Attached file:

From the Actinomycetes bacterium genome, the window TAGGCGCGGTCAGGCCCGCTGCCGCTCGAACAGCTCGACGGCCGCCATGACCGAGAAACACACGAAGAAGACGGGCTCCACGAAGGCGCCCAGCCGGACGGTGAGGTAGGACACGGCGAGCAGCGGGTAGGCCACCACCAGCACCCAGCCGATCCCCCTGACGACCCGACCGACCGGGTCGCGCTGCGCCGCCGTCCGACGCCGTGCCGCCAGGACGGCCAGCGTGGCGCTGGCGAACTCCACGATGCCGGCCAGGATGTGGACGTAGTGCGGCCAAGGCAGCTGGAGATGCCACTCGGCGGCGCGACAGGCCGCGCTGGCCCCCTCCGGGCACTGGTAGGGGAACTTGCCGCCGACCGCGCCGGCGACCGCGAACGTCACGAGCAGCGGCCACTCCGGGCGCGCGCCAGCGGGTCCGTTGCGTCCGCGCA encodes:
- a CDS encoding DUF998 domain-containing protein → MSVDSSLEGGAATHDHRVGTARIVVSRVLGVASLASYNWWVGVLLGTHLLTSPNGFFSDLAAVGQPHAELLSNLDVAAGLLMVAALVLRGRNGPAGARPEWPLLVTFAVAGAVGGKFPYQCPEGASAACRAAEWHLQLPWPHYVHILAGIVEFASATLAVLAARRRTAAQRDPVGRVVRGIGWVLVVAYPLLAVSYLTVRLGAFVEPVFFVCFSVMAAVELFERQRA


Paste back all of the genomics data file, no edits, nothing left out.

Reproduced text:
From the Actinomycetes bacterium genome, the window TAGGCGCGGTCAGGCCCGCTGCCGCTCGAACAGCTCGACGGCCGCCATGACCGAGAAACACACGAAGAAGACGGGCTCCACGAAGGCGCCCAGCCGGACGGTGAGGTAGGACACGGCGAGCAGCGGGTAGGCCACCACCAGCACCCAGCCGATCCCCCTGACGACCCGACCGACCGGGTCGCGCTGCGCCGCCGTCCGACGCCGTGCCGCCAGGACGGCCAGCGTGGCGCTGGCGAACTCCACGATGCCGGCCAGGATGTGGACGTAGTGCGGCCAAGGCAGCTGGAGATGCCACTCGGCGGCGCGACAGGCCGCGCTGGCCCCCTCCGGGCACTGGTAGGGGAACTTGCCGCCGACCGCGCCGGCGACCGCGAACGTCACGAGCAGCGGCCACTCCGGGCGCGCGCCAGCGGGTCCGTTGCGTCCGCGCA encodes:
- a CDS encoding DUF998 domain-containing protein → MSVDSSLEGGAATHDHRVGTARIVVSRVLGVASLASYNWWVGVLLGTHLLTSPNGFFSDLAAVGQPHAELLSNLDVAAGLLMVAALVLRGRNGPAGARPEWPLLVTFAVAGAVGGKFPYQCPEGASAACRAAEWHLQLPWPHYVHILAGIVEFASATLAVLAARRRTAAQRDPVGRVVRGIGWVLVVAYPLLAVSYLTVRLGAFVEPVFFVCFSVMAAVELFERQRA